How to cycle and run safely on Ridgefield’s roads

Connecticut law requires no less than three feet of space when passing a cyclist or runner.

Connecticut law requires no less than three feet of space when passing a cyclist or runner.

It’s springtime in New England and everyone is outside to enjoy it; the hustle, bustle and traffic on our historic and scenic roads are evidence. Connecticut is home to healthy, active people, which means there are runners, walkers, cyclists and motorists out and about enjoying the fresh air together.

Fortunately, Connecticut state law says all of these people have to share our beautiful roads. So how do we keep everyone safe? Here are basic tips for people on foot, pedals and behind the wheel.

With mutual respect and courtesy, we all make this a better town to live in.


  • Ride to the right in the same direction as the flow of traffic.
  • You can ride two abreast on quiet roads and single file on narrow or busy roads. Always fall into single file when a car approaches from behind.
  • Signal turns and when stopping. Observe stop signs, traffic signals and right of way.
  • Choose correct lanes at intersections and stop when directed.
  • Be predictable. Ride to the right in straight, smooth lines. Do not swerve in the road. Anticipate hazards and adjust your position accordingly.
  • Be visible. Wear brightly colored clothing. Use a red flashing light on the rear of your bike, white on the front.  Day or night, use a light.


  • Unless there is a sidewalk, a runner should ride against the flow of traffic, staying close to the curb when there are motorists present.
  • Anticipate blind corners and move across the road well ahead of the turn. Return to correct side well after turn. Look to cross safely.
  • On tight or narrow roads, make eye contact with the driver. Waving or stretching your hand out will alert them if they don’t see you.
  • If you must wear a headset, keep volume so that you can hear surrounding noise or use only the ear piece on your curb side of the road.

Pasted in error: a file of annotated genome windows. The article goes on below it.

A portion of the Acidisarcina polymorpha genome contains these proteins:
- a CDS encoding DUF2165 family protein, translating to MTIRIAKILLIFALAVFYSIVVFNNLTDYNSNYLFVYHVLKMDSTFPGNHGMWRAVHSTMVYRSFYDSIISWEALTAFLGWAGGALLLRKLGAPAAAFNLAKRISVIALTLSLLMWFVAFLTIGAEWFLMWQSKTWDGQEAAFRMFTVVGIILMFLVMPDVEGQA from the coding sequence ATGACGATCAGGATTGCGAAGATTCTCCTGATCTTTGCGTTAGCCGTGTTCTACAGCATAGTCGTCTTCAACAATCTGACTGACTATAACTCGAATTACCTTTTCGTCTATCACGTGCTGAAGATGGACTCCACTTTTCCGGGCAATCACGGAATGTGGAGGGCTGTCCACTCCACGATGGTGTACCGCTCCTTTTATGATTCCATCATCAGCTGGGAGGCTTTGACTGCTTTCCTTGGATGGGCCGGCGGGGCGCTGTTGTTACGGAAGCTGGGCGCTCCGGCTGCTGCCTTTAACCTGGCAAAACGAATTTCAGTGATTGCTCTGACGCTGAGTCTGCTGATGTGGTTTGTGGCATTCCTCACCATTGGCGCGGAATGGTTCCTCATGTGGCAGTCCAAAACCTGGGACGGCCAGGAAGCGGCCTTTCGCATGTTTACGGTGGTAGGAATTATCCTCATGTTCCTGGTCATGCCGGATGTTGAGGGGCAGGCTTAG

• Running at dark or dusk? Wear reflective clothing and a headlamp or other light.
  • Connecticut state law says that if there is a sidewalk available you must use it.


  • Drive cautiously. Look for cyclists and runners when approaching an intersection, turning or changing lanes. Better yet, look twice.
  • Reduce speed when encountering cyclists and runners.
  • Yield to cyclists and oncoming runners and walkers.  Bicycles are considered vehicles and should be given the right of way. Allow extra time for cyclists to traverse intersections.
  • Pass with care. Connecticut law requires no less than three feet of space when passing a cyclist or runner. That is just about half the width of your vehicle. Wait for safe road and traffic conditions before you pass and check over your shoulder before moving back.
  • When making a left turn, an oncoming cyclist has the right of way and motorists should give them time to safely clear their path.

The basic rule of “treat others the way you want to be treated” applies here. If you are in your car, think about when you would feel safe for a car to pass if you were on your bike. Cyclists should also use this logic and ride single file when a car approaches from behind. Runners should make yourselves known, the same courtesy you would appreciate when you are behind the wheel of a car. Be the driver, runner or cyclist you want to see out there.

It’s a great town with great people. It’s a pleasure to share the road with all of you.

Jacqui Dowd is the owner of Ridgefield Bicycle Company and president of Ridgefield Bicycle Sport Club with more than 240 cycling members. Megan Searfoss is founder of Run Like a Mother, is a distance run coach,   triathlon coach, cycling coach and an avid runner, cyclist and motorist.

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  • David

    One trend I’ve noticed lately, when I’m driving and there is a bicycle in the oncoming lane, and a car is also approaching in the oncoming lane, that oncoming car too often thinks it’s a good idea to swerve over into my lane.


    If there is not enough room for an oncoming car to pass the bicycle, then the oncoming car has to slow down and wait. DO NOT COME INTO MY LANE!

  • Secondhand Rose

    David, what you request is actually already LAW — when a person is driving in a lane with an obstruction, whether it be a parked car, a tree, a garbagecan, a dog, kids, or a jerk on a bicycle — they are supposed to slow down and/or stop and wait until the oncoming lane is CLEAR and THEN pass the obstruction by crossing the lane divider until they’ve passed it.

    Frankly I think cyclists should be banned from public roadways altogether, since they are more of a distraction and root cause of near-accidents than texting or talking on a cell phone have proven to be. Bike parks and paths need to be created to get these people off the roads. If cyclists want to use the public roadways, then let them be registered, insured, licensed and taxed same as automobiles.

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